Poets and musicians alike gather to celebrate spoken and performed word on a monthly basis in the University Center’s fourth floor lounge. Lyricist Lounge, put on by the Cultural Centers, provides an inviting and non-judgemental space for USF students to sing, rap and perform poetry in a comfortable setting. As the end of the semester approaches, the Cultural Centers put on their final Lyricist Lounge of the year on April 6.
Bright, colorful street art covered three large canvases, which served as the backdrop for the evening. As every Lyricist Lounge does, there was a theme for the evening: comfort food. While you didn’t have to recite a poem or sing a song about comfort food, they wanted the environment to feel like home and offer the secure qualities one feels while eating their favorite food.
Prospective students were on campus for the Students of Color Overnight Experience and made a stop to sit and enjoy all that Lyricist Lounge had to offer. With an open sign-up sheet, most of the performances were by brave prospective students. In fact, the first performer was a high school senior named Justin, who sang “Silence” by Marshmello and Khalid. While the music from the speakers kept cutting in and out, he didn’t let it stop his performance as he got the crowd to clap their hands and sway to his voice. He even invited the audience to sing along with him. A feeling of community came over the room and broke the ice for the rest of the prospective students, inspiring many others to perform.
Six other visiting high school seniors made their way up to mic that night, including a student named Maggie, who not only performed a poem, but also sang two indie-pop songs. USF and prospective students alike cheered on the talents and bravery of the high school students.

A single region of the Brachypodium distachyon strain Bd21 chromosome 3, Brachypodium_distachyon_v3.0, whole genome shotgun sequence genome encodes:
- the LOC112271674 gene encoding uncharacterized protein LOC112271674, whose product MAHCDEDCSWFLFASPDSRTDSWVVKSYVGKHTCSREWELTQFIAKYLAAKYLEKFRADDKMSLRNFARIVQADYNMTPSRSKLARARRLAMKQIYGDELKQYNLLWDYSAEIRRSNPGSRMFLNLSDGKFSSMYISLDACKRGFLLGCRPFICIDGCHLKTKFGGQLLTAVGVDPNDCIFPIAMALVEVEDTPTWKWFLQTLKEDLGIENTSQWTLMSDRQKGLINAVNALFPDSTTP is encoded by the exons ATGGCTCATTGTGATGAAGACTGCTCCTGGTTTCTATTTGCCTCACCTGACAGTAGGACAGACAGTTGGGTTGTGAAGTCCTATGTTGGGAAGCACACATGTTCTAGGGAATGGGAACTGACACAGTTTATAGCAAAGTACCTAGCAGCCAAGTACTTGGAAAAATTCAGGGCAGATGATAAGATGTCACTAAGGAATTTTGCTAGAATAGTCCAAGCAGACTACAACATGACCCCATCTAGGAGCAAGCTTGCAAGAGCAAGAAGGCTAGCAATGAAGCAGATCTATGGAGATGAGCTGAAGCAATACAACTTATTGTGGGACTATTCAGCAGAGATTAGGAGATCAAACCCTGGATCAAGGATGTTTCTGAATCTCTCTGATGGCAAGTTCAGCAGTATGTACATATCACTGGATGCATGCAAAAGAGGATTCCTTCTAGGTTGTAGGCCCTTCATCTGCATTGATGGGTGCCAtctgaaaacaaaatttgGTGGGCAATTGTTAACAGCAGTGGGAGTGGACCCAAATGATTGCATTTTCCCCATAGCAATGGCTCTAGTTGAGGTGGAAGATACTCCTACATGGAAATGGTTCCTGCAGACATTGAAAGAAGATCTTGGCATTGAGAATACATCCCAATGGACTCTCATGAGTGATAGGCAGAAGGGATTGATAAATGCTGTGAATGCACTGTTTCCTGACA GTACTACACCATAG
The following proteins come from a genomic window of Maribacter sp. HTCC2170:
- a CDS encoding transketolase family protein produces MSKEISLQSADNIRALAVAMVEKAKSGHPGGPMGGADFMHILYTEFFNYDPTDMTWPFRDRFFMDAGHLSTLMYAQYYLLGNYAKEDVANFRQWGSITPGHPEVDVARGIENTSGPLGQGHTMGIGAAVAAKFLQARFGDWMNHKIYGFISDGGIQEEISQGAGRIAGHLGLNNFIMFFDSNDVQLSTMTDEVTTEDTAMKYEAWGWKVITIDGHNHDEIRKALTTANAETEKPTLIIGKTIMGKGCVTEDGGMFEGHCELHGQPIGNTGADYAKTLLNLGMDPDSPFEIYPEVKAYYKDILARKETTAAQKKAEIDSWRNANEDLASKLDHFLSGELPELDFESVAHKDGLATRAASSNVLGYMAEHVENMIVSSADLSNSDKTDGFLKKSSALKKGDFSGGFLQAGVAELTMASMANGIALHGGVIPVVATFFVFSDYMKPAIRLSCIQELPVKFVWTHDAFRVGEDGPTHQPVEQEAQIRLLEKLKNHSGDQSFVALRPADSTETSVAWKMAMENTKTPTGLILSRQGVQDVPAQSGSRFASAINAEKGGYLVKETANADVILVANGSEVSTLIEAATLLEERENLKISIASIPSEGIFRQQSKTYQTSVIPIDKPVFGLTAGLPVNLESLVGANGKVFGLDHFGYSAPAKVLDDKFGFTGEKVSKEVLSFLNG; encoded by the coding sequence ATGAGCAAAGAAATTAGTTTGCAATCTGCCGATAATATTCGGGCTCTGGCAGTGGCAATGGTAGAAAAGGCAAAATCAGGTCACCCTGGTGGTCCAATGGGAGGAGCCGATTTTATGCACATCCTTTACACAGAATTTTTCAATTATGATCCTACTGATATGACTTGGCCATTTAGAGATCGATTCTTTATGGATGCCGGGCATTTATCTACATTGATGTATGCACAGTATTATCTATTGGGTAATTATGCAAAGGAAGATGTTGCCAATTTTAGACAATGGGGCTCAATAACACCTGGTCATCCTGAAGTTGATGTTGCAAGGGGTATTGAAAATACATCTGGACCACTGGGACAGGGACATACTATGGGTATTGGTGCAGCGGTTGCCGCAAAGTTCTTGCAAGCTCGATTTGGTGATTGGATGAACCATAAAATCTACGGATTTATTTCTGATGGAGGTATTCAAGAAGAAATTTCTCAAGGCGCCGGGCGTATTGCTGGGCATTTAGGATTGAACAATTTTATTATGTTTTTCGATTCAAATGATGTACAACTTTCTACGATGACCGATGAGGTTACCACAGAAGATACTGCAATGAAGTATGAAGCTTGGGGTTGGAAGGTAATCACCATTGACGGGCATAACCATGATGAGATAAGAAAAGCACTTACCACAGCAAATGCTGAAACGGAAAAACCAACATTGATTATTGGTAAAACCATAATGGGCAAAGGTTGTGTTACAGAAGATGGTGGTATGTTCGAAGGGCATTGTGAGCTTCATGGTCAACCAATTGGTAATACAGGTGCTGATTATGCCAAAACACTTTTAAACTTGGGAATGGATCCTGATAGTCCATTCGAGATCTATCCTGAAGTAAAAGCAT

USF freshman Tuesday Bowen presented two original poems before being joined by freshman Chloe Damiba and junior Leilani Young-Smith, who dubbed themselves It’s Always Sunday. They performed a Willow Smith song titled “Feminine Energy.” One of the most praised performances of the night was by a junior exchange student from London, Carlisha Jolie, who sang and rapped an original song called “Breaking a Tradition” that she wrote for a hip-hop theater class at USF.
Sophomore Sage Hapke kept the mood casual and sexy when she read an original poem called “My Favorite Snack.” The poetry centralized around sexual innuendos disguised as various types of vegetables and fruits, and the crowd loved every second of it. Some audience members blushed tomato red, while others couldn’t stop laughing at the clever ways someone could describe sex by using food.
The head of Lyricist Lounge and the director of the Cultural Centers, Erin Echols, along with employees from the Gender and Sexuality Center and the Graphic Design Center, wanted to recognize first generation students within the USF body, as well as visiting students. They had them all stand up as the remaining audience applauded their accomplishments. The look of honor and pride on the faces of the prospective students made the whole night feel even more important.
Senior Yasmin Kouchesfahani, who works in the Gender and Sexuality Center and helped to set up and host Lyricist Lounge, described the event’s importance. “I think Lyricist Lounge is a great space for students to express their art, their narratives, their truths. I also think it’s especially a great space for students of color, queer students to really have their voices be in focus, and stories of survivors, stories of folks with mental health [illnesses].”